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er70s2 or 6 can't remember exactly, I have 030 & 035
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Old 04-17-2011, 06:21 AM   #1958
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Quote:
Originally Posted by Benesesso View Post
>"Originally Posted by nessy357
Rev polarity ,roughly 2/3 of the heat is generated at the welding rod and the rest at weld puddle. The opposite for Straight polarity.

Spin off question ?
Why do you get better penetration with Rev pol. ?"<




Looks like nessy has flown the coop.
Simply put it's the direction of the electron flow, hence why the heat generated with AC stick welding is 50/50.
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Old 04-17-2011, 07:36 AM   #1959
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Quote:
Originally Posted by sailah View Post
thanks guys, yes I have regular mig wire S2 not the flux cored. Good tip about the protective coating. I do have 1/16" ER70 tig filler I just thought that the MIG would be easier for the thinner metal. I plan to start off with my TIG wire and if I have to dial the heat back, I'll use MIG wire. Any tips on the joint itself??

I was thinking about welding the bottom part of the brackets like this ][
No its not. Simply wipe it clean with the same rag that had the acetone. The coating on the rod is taken in to consideration when made and is NOT detrimental to the weld. Taking coating off is something I've never done (or heard of) and I've been doing this since back when they used to call it heliarc.
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Old 04-17-2011, 08:26 AM   #1960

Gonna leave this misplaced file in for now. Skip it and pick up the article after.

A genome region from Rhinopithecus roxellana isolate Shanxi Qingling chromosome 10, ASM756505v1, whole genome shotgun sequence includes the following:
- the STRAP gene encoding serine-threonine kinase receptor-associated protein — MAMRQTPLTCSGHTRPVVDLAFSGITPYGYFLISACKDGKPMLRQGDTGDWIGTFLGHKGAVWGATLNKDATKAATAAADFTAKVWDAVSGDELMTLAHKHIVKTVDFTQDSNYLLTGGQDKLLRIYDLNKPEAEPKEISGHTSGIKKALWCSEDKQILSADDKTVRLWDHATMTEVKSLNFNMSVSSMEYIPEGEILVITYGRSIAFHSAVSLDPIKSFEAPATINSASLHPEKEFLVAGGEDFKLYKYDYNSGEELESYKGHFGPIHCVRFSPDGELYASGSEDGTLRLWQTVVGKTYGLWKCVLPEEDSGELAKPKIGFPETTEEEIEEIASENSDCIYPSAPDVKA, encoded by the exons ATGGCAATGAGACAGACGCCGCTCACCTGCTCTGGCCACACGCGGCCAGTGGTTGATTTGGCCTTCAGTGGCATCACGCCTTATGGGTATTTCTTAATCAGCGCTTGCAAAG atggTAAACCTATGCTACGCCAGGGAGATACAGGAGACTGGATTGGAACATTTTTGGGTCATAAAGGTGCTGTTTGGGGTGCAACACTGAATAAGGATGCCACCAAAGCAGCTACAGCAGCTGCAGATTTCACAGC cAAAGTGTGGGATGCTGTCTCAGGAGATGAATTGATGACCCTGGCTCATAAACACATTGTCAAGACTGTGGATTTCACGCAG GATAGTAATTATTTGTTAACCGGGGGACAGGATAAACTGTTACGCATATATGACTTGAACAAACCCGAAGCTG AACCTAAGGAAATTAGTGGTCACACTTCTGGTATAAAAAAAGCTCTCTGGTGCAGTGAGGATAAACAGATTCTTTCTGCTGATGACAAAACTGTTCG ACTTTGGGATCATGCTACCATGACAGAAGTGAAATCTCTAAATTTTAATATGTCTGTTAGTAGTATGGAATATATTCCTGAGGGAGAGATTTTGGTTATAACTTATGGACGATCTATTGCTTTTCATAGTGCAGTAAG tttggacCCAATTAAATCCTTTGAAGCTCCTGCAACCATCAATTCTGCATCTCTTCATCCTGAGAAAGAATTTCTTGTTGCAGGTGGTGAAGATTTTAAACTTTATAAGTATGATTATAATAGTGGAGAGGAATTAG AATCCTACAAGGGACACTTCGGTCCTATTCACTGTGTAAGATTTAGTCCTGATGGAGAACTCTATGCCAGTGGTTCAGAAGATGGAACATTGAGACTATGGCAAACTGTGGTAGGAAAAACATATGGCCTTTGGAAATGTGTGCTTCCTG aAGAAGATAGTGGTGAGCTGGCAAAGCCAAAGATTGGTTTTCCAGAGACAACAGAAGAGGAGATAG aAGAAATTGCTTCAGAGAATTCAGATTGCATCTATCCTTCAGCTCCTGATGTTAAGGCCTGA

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Look here.

http://store.weldingdepot.com/cgi/we...er_image=.html


ER70S-2 and ER70S-6 all on the same page both Mig and Tig filler wire. Scroll down for the ER70S-6 Tig filler.

The only difference is they sell tig filler in 36" rods and Mig wire on rolls. All by the pound. None will cause porosity.

I don't use acetone on anything. I had one rag catch on fire and that was enough for me. It does clean well. It works even better on aluminum, but for mild steel a good cleaning with a grinder or flap disc is all I need. TIG will not put up with mill scale. The cleaner the work, the better the weld will be.

David
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Old 04-19-2011, 01:21 PM   #1961
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Two questions.

Number one:
As with almost everyone who attempts projects with motorcycles, I also have the desire to weld aluminium. Had the chance to play a few minutes with a modern AC-capable inverter machine and a sheet of aluminium, and discovered that welding aluminium is not as hard as 'they' say. So, I decided to add an AC inverter stage to my DC-TIG welder using components I got for free. A couple of IGBT modules would be more suitable, but if the smoke escapes from these components I won't loose a dime.